Fani Willis Can Remain in Charge of Trump Prosecution in Georgia

Fani WillisNatrice Miller/TNS/ZUMA

Fight disinformation: Sign up for the free Mother Jones Daily newsletter and follow the news that matters.Fulton County District Attorney Fani Willis can continue to oversee the Georgia criminal prosecution of Donald Trump, so long as the special prosecutor she hired for the case, Nathan Wade, steps aside, a Georgia judge ruled Friday. If the defendants had succeeded in removing Willis, her disqualification could have seriously delayed or even derailed the case against Trump and his alleged co-conspirators, which stems from their efforts to overturn the state’s 2020 presidential election.
The effort to remove Willis, and by extension her entire office, began with a January filing by lawyers for defendant Michael Roman, a former Trump campaign aide who alleged that Willis had a conflict of interest arising from an her romantic involvement with Wade, who she hired to prosecute the case. Roman alleged that Willis benefited financially from the arrangement by going on vacations that Wade paid for with legal fees from Willis’ office. The defendants suggested that the previously undisclosed relationship might have given the prosecutors an improper financial incentive to pursue the sprawling RICO case in as time-consuming and complicated a manner as possible. At a hearing in February, Willis acknowledged the affair but denied the allegations of financial impropriety, saying that she and Wade had split the cost of their trips and that she had reimbursed him in cash for various expenses. “A man is not a plan,” Willis said, in one of the hearing’s most memorable lines. 
One of the most contested questions concerned the timeline of Willis and Wade’s relationship. Lawyers for a number of the defendants tried to prove that the prosecutors’ romantic entanglement began before Willis hired Wade, which the defense said boosted their argument that the DA was engaged in self-dealing. Willis and Wade both testified that the affair began in 2022, after Wade’s hiring.
Judge Scott McAfee rejected the bulk of the defenses’ arguments, ruling Friday that the allegations and evidence they presented against Willis were “legally insufficient to support a finding of an actual conflict of interest.” But, McAfee continued, the defendants had successfully established an “appearance of impropriety” that required either Willis—along with the entire Fulton DA’s office—or Wade to withdraw from the case. The prosecution will almost certainly choose the latter option.

The defendants also alleged that Willis had made a series of improper public comments about the case, notably during a speech at Big Bethel African Methodist Episcopal Church and to journalists Michael Isikoff and Daniel Klaidman, for their recently published book. McAfee ruled that Willis’ out-of-court statements didn’t justify removing her from the case. He did, however, state that some of the DA’s public remarks were “legally improper,” and he threatened to enter a future order “preventing the State from mentioning the case in any public forum to prevent prejudicial pretrial publicity.”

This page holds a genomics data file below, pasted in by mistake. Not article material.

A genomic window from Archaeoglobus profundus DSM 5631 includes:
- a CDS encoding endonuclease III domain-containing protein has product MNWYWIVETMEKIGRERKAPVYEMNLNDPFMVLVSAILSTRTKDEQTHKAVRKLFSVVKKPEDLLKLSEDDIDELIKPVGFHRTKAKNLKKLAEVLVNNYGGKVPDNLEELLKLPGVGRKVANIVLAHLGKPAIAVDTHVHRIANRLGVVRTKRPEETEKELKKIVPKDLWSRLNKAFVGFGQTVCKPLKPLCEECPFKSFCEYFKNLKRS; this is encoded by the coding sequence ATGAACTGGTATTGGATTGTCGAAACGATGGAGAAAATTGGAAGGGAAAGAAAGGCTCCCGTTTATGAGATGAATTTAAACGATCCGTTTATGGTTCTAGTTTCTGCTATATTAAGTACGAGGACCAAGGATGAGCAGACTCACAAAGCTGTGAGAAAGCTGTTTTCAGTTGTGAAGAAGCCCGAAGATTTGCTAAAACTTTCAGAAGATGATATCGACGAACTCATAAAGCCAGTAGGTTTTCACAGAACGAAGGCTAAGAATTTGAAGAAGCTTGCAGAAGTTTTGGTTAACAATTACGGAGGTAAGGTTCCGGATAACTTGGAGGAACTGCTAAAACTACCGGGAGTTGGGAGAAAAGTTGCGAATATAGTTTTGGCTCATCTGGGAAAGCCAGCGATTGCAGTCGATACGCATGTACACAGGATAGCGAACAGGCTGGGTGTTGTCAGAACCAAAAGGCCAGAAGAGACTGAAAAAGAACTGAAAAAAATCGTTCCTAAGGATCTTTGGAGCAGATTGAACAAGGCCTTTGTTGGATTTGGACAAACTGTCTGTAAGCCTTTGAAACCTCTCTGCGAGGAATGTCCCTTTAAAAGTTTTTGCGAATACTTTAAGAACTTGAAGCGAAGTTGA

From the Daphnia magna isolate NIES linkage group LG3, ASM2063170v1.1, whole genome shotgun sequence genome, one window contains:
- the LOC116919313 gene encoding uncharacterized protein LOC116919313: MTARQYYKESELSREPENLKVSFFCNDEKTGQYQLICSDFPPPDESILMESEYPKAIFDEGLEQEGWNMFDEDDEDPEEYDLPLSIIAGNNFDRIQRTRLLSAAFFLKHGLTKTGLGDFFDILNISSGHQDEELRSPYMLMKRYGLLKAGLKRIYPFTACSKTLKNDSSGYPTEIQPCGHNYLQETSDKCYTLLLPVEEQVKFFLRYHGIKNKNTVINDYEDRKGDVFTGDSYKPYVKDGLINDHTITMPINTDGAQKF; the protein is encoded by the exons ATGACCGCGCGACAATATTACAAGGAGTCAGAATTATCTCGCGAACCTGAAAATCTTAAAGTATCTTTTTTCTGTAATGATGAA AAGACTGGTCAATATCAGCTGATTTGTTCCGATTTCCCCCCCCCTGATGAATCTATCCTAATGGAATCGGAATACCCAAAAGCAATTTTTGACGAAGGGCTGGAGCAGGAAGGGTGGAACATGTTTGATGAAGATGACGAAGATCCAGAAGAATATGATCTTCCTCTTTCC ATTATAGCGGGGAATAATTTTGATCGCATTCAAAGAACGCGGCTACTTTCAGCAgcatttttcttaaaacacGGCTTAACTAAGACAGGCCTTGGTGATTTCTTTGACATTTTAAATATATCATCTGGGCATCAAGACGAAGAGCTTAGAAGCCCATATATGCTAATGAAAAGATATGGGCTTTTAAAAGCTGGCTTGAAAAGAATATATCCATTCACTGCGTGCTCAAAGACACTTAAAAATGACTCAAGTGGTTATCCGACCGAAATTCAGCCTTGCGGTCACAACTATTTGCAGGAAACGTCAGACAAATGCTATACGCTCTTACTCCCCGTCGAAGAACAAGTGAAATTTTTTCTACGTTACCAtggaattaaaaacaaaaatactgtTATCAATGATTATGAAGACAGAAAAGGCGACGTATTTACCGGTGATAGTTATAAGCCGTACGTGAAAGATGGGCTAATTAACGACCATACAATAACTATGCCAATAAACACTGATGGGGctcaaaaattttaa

Both the DA and the defendants will have an opportunity to appeal McAfee’s ruling, which could further drag out the timeline for a trial. 
Though the defense has thus far failed to remove Willis, it did create an embarrassing and damaging side-show for the Georgia prosecutor. She is likely to face continued investigations in Georgia over these matters, and the episode may be grounds for the defendants and conservative media to raise doubts about her ethics and motives. Moreover, the defense lawyers succeeded in shifting the nation’s attention from Trump’s attempt to steal an election to the relationship between Willis and Wade.
Willis had spent three years building her case against Trump. It began shortly after Trump’s infamous phone call to Georgia Secretary of State Brad Raffensperger in January 2021, in which Trump demanded that Raffensperger find the votes Trump needed to eek out a win in the state. A special grand jury heard testimony for six months before recommending indictments. Willis then brought the case to a different grand jury that, last August, handed up a massive racketeering indictment against Trump and 18 co-defendants. Four have since pleaded guilty. 
On Wednesday, McAfee threw out several charges in the indictment—including one related to the Raffensperger call—ruling that they lacked specificity about which constitutional requirements Trump and several other co-defendants had allegedly pressured Georgia officials to violate. Willis has the option of seeking an new indictment on those counts, though that, too, would likely cause significant delay. She may decline to do so, since most of the original indictment remains intact.